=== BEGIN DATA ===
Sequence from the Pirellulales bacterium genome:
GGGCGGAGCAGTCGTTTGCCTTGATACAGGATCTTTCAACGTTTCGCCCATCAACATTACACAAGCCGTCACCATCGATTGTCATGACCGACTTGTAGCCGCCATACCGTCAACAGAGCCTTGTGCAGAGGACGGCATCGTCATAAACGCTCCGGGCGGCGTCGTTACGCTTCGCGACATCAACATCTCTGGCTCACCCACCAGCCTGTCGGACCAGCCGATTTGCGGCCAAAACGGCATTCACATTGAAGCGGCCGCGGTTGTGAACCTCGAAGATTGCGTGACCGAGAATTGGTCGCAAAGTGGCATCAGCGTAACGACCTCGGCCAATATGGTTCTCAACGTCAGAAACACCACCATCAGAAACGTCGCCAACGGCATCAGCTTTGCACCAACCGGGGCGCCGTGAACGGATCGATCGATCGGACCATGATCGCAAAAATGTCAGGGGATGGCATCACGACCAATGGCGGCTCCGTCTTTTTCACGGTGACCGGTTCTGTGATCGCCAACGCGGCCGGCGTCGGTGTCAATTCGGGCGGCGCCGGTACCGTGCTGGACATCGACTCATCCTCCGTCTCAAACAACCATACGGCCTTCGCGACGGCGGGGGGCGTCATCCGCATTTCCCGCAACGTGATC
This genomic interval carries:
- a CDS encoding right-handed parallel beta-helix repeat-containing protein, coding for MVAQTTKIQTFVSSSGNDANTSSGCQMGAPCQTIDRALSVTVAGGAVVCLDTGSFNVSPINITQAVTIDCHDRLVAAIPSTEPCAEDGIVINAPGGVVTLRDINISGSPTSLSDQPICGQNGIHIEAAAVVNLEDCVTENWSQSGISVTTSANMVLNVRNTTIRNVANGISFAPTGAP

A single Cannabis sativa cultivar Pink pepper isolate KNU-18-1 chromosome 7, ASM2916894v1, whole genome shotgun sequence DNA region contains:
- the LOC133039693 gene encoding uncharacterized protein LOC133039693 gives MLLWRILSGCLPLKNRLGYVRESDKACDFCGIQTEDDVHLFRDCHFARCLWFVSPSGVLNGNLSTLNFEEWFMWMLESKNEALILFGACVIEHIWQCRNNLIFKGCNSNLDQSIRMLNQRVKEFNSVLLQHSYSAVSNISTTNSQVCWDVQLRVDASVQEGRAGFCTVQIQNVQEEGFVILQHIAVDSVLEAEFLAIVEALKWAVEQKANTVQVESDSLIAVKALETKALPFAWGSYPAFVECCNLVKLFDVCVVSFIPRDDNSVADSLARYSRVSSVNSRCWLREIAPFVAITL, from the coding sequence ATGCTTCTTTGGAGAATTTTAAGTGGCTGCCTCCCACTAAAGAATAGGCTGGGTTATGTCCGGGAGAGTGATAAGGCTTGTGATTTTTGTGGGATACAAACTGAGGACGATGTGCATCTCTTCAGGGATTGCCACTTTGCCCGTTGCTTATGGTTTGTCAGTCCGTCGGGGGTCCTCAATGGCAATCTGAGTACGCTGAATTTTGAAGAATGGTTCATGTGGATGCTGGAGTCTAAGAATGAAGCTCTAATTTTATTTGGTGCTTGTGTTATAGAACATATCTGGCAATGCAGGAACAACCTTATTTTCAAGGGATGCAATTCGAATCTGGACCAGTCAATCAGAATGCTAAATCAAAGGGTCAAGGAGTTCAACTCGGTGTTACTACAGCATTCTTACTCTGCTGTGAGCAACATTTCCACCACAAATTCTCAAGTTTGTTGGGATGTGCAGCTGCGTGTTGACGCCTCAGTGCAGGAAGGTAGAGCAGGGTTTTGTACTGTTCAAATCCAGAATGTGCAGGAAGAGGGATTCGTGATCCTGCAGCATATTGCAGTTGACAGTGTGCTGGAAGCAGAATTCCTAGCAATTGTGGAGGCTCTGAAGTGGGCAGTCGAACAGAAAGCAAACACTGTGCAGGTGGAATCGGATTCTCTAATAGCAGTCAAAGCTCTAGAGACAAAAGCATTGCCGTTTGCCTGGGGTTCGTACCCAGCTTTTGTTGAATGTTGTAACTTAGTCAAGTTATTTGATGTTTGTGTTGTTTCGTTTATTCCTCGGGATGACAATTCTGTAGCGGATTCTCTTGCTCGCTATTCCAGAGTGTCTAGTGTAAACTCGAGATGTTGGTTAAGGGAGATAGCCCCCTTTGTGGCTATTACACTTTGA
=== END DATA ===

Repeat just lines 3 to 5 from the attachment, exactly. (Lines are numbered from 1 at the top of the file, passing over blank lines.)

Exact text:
This genomic interval carries:
- a CDS encoding right-handed parallel beta-helix repeat-containing protein, coding for MVAQTTKIQTFVSSSGNDANTSSGCQMGAPCQTIDRALSVTVAGGAVVCLDTGSFNVSPINITQAVTIDCHDRLVAAIPSTEPCAEDGIVINAPGGVVTLRDINISGSPTSLSDQPICGQNGIHIEAAAVVNLEDCVTENWSQSGISVTTSANMVLNVRNTTIRNVANGISFAPTGAP

A single Cannabis sativa cultivar Pink pepper isolate KNU-18-1 chromosome 7, ASM2916894v1, whole genome shotgun sequence DNA region contains: